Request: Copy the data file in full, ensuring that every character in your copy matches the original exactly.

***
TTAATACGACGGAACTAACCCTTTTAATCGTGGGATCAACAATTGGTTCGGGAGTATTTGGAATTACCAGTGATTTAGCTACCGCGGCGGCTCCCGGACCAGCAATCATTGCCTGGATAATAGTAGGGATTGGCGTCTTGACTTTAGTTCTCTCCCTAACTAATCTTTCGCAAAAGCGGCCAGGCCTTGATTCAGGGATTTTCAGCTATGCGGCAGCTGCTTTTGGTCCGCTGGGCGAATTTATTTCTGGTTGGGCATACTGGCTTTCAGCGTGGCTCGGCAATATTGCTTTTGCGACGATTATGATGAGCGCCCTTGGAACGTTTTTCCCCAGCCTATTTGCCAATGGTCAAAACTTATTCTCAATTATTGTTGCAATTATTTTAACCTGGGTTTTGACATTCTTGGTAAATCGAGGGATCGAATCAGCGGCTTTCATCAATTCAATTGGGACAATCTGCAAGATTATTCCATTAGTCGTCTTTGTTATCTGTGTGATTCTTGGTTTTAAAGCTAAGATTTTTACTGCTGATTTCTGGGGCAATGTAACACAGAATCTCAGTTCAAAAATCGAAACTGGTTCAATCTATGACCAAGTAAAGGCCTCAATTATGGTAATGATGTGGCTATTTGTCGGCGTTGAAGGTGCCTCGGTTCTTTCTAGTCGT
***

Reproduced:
TTAATACGACGGAACTAACCCTTTTAATCGTGGGATCAACAATTGGTTCGGGAGTATTTGGAATTACCAGTGATTTAGCTACCGCGGCGGCTCCCGGACCAGCAATCATTGCCTGGATAATAGTAGGGATTGGCGTCTTGACTTTAGTTCTCTCCCTAACTAATCTTTCGCAAAAGCGGCCAGGCCTTGATTCAGGGATTTTCAGCTATGCGGCAGCTGCTTTTGGTCCGCTGGGCGAATTTATTTCTGGTTGGGCATACTGGCTTTCAGCGTGGCTCGGCAATATTGCTTTTGCGACGATTATGATGAGCGCCCTTGGAACGTTTTTCCCCAGCCTATTTGCCAATGGTCAAAACTTATTCTCAATTATTGTTGCAATTATTTTAACCTGGGTTTTGACATTCTTGGTAAATCGAGGGATCGAATCAGCGGCTTTCATCAATTCAATTGGGACAATCTGCAAGATTATTCCATTAGTCGTCTTTGTTATCTGTGTGATTCTTGGTTTTAAAGCTAAGATTTTTACTGCTGATTTCTGGGGCAATGTAACACAGAATCTCAGTTCAAAAATCGAAACTGGTTCAATCTATGACCAAGTAAAGGCCTCAATTATGGTAATGATGTGGCTATTTGTCGGCGTTGAAGGTGCCTCGGTTCTTTCTAGTCGT